I wanted to stray from my usual posts and share resources especially to those caring for someone with Dementia. Here is a link to Teepa Snow, expert in dementia care, on managing dementia care int he time of covid-19:
Teepa Snow: Managing Dementia Care in the Time of COVID-19
I am a chaplain by profession and also was running the operations of a dementia care area in a retirement community, so please let me know how I can support you at this difficult time. I am happy to share more resources.
I am grateful to have known you,
even if I had to say goodbye.
I loved our walks,
even when you forgot our conversations.
I am sad, but also filled with gratitude.
At the end of March, I switched roles from being a full time chaplain to a neighborhood leader of a memory care area at a retirement community. I’ve always been someone who leads from the side lines, and tries to empower others to make wise choices. I took this love, because I love caring for folks with cognitive challenges and walking with their family and friends; one of my challenges has been leading and supervising the care givers. I did not take on this job, because I wanted to be Health Service Administrator, but so I could grow as a pastor in my skills of administration and leadership.
I recently met with the executive director of my work place, and he handed a book called The Heart Led Leader by Tommy Spaulding. I am hoping spirituality and leadership can mix. The last few months have been both amazing in that I get to still build relationships and use my chaplain skills to care for residents, team members, and family members that are dealing with loss and grief. I also get to pray with folks, and sing songs with folks while I play my ukulele. All of the relational pieces of this job seems familiar and come natural to me, but things like scheduling, disciplining people when they consistently call out, and over seeing three different shifts has been a bit overwhelming.
A friend of mine one day stopped and told me, I think I know how to describe your job and said, “you’re like a small church pastor, you do a little bit of everything” I think her description was fitting, and I am thinking of running our household/neighborhood (the term we use instead of saying memory care unit) as if I am running a church. I realize that I’ve not given appropriate attention to the 11pm-7am team, and hope to earn their trust and lead with a heart.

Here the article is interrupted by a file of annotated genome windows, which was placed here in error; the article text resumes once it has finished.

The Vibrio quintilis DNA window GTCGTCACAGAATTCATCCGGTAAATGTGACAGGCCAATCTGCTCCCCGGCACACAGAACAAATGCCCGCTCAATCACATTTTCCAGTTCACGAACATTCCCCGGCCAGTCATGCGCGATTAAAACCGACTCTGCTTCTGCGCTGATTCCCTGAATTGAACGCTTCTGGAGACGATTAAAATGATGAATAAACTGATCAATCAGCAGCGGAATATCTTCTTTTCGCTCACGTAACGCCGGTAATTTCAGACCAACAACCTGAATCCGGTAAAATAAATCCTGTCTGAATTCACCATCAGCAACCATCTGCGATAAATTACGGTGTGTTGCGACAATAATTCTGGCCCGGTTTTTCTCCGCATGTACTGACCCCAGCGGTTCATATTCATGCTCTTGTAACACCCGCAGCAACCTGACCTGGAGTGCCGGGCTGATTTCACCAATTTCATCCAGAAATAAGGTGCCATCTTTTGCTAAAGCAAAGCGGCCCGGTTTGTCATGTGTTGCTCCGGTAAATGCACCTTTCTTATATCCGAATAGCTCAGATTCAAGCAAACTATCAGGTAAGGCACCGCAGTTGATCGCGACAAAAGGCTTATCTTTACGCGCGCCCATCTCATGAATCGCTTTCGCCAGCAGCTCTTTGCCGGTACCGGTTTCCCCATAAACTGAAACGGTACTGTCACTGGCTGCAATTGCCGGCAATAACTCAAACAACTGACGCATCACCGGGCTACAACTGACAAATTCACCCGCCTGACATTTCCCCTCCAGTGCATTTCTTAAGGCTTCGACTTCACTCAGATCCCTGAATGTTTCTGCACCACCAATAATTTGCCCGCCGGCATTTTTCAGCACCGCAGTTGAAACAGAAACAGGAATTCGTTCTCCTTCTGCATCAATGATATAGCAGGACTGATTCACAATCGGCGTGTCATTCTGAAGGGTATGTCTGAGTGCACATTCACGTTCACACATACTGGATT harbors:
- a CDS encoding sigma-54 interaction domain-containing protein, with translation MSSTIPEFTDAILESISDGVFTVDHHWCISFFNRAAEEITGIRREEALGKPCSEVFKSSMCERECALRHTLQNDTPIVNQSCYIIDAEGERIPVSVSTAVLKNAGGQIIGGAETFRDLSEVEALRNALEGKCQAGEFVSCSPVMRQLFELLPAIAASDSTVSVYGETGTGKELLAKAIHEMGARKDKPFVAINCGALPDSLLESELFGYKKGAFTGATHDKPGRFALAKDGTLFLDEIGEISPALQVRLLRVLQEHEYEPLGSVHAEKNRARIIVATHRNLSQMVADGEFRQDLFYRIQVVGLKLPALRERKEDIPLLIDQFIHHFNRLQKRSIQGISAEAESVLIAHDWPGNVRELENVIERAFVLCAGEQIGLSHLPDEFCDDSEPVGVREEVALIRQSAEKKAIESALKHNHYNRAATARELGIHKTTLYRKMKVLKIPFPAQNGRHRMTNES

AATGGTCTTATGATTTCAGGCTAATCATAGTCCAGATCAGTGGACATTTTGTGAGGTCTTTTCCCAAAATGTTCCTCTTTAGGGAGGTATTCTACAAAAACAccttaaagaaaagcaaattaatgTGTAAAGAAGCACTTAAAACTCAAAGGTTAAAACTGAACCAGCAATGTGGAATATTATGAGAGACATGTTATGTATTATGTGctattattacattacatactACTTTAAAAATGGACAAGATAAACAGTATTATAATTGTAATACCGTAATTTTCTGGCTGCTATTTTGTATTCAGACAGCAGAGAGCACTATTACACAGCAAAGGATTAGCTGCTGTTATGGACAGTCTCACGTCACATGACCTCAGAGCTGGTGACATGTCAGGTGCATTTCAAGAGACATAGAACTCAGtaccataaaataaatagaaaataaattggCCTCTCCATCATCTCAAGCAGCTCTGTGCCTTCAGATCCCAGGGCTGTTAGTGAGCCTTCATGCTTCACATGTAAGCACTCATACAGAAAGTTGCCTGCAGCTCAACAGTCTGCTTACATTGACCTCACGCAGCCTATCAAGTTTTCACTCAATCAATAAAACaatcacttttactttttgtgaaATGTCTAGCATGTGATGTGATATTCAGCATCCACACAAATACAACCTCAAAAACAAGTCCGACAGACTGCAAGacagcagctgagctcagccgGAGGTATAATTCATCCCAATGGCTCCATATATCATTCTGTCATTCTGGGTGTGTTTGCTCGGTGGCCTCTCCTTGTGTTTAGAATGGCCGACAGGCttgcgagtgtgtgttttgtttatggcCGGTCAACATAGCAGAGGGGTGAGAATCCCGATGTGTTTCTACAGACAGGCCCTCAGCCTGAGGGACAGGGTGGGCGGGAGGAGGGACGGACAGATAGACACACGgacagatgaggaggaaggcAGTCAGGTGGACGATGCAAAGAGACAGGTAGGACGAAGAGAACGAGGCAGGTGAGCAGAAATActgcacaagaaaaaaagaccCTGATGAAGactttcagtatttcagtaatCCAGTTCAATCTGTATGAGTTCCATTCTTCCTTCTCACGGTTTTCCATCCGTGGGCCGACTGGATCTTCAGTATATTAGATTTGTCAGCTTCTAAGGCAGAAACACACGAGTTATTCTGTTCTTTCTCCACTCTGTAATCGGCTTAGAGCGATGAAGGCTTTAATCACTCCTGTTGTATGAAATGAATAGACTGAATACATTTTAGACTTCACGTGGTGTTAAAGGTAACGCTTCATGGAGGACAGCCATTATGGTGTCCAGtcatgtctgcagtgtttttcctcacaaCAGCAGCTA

I guess leading with the heart does not mean that I do not hold people accountable, and challenge them to correct things that are harmful to themselves, to the folks we care for, and to other team members. I hope that slowly over time that we can change are culture to be less institutional and be more like a home, or a little community…a neighborhood. I hope to develop this further in my future posts, and reflect on ways in which I can be grounded in a loving God, so I don’t loose sight of why I am in this role in the first place.
This Poem is written in honor of everyone living with dementia, family, friends, and other care givers who are present with them.
I know you will not remember me,
but you’ll remember the feeling.
All I can do is, be open to each moment,
and try to create moments of joy with you.
either I can see you as you are, or
try to hold on to the old image of you
and becoming angry or frustrated.
I choose to live in today with you,
even if you are living in yesterday,
but we get to relive it together
here and now.
all we have is this precious moment.
I choose to fill it with love.
glimpses of joy surround us, even midst confusion.
vague memories fade, when we sing and music enters
the soul with crisp clearness and words come out of your mouth.
moments of joy is all we have, whether we have dementia or not.
as I root myself in the moment, I realize that this is all we have
this very precious moment of here and now.
long forgotten moments seem
more real than few minutes ago
imprisoned by my own mind
I forgot how to connect
I wrote this poem during a break of Dementia Care training through Alzheimer’s Association.